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III. The International Court of Justice
2.3. The Optional Clause
2.3.4. Interpretation of a Declaration made under
Article 36, Paragraph 2, of the Statute

¤ Arbitral Award of 31 July 1989,
Judgment, I.C.J. Reports 1991, p. 53

[pp. 61-62] 22. The Court will first consider its jurisdiction. In its Application, Guinea-Bissau founds the jurisdiction of the Court on "the Declarations by which the Republic of Guinea-Bissau and the Republic of Senegal have respectively accepted the jurisdiction of the Court under the conditions set forth in Article 36, paragraph 2, of the Statute" of the Court. These declarations were deposited with the Secretary-General of the United Nations, in the case of Senegal on 2 December 1985, and in the case of Guinea-Bissau on 7 August 1989. Guinea-Bissau's declaration contained no reservation; Senegal's declaration, which replaced a previous declaration of 3 May 1985, provided that

"Senegal may reject the Court's competence in respect of:
-Disputes in regard to which the parties have agreed to have recourse to some other method of settlement;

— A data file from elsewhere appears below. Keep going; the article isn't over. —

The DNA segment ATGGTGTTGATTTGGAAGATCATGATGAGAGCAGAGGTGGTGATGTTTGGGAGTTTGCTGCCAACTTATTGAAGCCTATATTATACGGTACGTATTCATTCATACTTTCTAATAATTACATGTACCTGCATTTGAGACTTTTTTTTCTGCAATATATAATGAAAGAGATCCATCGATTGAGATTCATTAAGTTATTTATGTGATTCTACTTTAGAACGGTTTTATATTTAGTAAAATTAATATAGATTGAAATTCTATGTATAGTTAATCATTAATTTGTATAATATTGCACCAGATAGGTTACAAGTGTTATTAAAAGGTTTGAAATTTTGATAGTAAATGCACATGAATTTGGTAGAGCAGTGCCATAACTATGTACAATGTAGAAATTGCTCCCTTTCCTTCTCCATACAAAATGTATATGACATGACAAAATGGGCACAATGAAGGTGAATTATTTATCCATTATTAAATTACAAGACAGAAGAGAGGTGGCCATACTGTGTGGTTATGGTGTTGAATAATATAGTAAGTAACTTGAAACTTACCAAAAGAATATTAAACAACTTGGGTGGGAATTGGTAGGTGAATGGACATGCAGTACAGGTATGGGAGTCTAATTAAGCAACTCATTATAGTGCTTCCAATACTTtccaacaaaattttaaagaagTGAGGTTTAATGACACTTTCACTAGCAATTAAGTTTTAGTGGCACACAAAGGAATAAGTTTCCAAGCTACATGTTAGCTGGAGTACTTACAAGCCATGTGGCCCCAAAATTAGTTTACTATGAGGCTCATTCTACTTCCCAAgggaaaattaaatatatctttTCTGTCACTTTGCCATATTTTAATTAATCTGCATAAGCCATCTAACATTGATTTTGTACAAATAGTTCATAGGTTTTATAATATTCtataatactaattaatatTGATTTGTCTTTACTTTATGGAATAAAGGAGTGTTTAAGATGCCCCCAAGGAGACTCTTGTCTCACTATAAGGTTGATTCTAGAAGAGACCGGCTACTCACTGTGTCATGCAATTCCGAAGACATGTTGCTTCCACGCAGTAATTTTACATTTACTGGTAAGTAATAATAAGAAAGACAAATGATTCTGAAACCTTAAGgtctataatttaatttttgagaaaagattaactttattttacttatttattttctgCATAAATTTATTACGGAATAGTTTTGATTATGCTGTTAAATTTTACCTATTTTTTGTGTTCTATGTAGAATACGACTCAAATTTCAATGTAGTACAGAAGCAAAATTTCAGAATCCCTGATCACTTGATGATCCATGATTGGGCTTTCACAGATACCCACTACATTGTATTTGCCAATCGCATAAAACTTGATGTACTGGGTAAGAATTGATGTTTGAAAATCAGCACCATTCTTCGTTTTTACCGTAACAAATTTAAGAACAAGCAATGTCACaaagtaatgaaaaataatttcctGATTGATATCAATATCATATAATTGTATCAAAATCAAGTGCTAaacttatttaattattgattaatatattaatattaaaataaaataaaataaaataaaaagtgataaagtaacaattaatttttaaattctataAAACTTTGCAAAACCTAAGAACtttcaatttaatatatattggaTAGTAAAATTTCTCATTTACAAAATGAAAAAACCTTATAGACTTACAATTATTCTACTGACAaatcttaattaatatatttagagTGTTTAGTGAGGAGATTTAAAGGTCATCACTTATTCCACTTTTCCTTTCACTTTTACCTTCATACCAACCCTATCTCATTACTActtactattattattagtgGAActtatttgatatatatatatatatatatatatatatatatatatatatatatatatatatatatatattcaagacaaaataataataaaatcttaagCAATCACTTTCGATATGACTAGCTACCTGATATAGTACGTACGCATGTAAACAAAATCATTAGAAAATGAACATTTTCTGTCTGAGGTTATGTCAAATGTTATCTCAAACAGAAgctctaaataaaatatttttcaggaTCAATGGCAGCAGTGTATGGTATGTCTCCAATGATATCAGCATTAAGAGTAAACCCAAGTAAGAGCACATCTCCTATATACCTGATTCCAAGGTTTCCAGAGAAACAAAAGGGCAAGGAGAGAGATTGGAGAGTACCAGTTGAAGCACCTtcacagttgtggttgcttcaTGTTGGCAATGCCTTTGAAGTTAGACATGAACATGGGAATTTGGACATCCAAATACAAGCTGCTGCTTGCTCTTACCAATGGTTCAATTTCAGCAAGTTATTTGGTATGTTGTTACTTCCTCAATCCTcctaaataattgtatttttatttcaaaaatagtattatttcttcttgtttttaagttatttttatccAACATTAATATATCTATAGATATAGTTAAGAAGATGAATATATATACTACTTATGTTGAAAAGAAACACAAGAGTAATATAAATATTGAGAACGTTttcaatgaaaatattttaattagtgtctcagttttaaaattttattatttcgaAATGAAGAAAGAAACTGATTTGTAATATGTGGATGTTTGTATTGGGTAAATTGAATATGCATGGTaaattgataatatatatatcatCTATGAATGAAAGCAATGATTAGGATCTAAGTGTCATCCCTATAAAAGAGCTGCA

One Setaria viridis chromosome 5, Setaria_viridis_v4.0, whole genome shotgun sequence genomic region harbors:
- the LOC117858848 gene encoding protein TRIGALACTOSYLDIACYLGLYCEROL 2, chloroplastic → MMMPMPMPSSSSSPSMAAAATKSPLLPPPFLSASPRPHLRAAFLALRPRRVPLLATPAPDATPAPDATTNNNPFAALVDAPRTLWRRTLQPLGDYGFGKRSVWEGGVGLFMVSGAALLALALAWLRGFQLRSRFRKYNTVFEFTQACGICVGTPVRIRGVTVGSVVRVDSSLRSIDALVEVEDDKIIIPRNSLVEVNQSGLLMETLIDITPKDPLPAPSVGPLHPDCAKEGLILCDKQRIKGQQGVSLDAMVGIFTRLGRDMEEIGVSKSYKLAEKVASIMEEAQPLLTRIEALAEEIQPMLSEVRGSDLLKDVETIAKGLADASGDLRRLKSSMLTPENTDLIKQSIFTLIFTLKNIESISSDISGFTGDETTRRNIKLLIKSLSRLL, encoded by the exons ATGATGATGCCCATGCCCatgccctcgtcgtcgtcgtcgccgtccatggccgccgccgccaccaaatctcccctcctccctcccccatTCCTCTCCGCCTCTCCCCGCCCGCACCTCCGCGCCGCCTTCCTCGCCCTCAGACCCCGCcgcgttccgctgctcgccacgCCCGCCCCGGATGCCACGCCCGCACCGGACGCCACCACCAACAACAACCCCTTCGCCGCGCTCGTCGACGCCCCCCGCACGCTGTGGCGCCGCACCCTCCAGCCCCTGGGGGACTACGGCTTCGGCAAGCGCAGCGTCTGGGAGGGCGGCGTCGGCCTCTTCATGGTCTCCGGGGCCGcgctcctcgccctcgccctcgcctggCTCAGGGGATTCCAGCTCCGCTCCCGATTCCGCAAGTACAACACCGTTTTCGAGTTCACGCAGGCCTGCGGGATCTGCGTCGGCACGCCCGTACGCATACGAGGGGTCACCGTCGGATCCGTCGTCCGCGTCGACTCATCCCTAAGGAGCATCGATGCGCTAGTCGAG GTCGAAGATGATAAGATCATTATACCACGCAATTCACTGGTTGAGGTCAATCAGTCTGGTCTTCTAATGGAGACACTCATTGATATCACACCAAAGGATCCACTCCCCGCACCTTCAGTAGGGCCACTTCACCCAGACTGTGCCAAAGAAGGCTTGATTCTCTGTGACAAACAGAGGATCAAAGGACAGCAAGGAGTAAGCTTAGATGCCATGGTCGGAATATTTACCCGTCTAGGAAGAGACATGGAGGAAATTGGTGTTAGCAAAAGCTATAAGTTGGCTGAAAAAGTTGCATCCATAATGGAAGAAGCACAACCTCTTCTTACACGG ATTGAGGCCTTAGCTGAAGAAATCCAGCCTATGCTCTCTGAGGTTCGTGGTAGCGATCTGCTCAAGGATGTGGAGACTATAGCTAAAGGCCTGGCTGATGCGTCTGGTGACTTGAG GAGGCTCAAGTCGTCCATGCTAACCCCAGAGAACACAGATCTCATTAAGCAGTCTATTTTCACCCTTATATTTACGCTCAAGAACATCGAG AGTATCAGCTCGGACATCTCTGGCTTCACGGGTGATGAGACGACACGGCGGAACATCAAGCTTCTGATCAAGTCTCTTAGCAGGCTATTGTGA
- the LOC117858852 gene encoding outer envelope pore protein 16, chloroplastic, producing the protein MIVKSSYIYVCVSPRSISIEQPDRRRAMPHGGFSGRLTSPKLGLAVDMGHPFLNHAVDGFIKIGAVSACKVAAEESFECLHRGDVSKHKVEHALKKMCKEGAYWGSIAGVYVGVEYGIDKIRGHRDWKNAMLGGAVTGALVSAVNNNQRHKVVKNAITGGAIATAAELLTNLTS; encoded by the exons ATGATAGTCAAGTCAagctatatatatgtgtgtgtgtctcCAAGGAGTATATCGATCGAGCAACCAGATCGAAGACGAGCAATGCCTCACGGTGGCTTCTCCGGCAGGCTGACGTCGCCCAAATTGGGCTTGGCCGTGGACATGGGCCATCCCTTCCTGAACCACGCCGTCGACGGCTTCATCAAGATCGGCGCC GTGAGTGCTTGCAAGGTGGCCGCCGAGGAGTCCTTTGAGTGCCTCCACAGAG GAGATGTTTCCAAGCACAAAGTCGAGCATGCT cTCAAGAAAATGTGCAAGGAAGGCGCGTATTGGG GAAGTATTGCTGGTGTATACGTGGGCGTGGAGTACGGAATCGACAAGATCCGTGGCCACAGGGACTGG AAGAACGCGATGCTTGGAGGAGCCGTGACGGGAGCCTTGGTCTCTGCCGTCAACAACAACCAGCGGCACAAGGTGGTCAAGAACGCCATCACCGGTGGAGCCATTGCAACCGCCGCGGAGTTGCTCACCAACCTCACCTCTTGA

-Disputes with regard to questions which, under international law, fall exclusively within the jurisdiction of Senegal."

That declaration was also expressed as being applicable solely to "all legal disputes arising after the present declaration..."

23. Senegal observed that if Guinea-Bissau were to challenge the decision of the Arbitration Tribunal on the merits, it would be raising a question excluded from the Court's jurisdiction by the terms of Senegal's declaration. According to Senegal, the dispute concerning the maritime delimitation was the subject of the Arbitration Agreement of 12 March 1985 and consequently fell into the category of disputes "in regard to which the parties have agreed to have recourse to some other method of settlement". Furthermore, in the view of Senegal, that dispute arose before 2 December 1985, the date on which Senegal's acceptance of the compulsory jurisdiction of the Court became effective, and is thus excluded from the category of disputes "arising after" that declaration.

24. However, the Parties were agreed that there was a distinction between the substantive dispute relating to maritime delimitation, and the dispute relating to the Award rendered by the Arbitration Tribunal, and that only the latter dispute, which arose after the Senegalese declaration, is the subject of the present proceedings before the Court. Guinea-Bissau also took the position, which Senegal accepted, that these proceedings were not intended by way of appeal from the Award or as an application for revision of it. Thus, both Parties recognize that no aspect of the substantive delimitation dispute is involved. On this basis, Senegal did not dispute that the Court had jurisdiction to entertain the Application under Article 36, paragraph 2, of the Statute. In the circumstances of the case the Court regards its jurisdiction as established.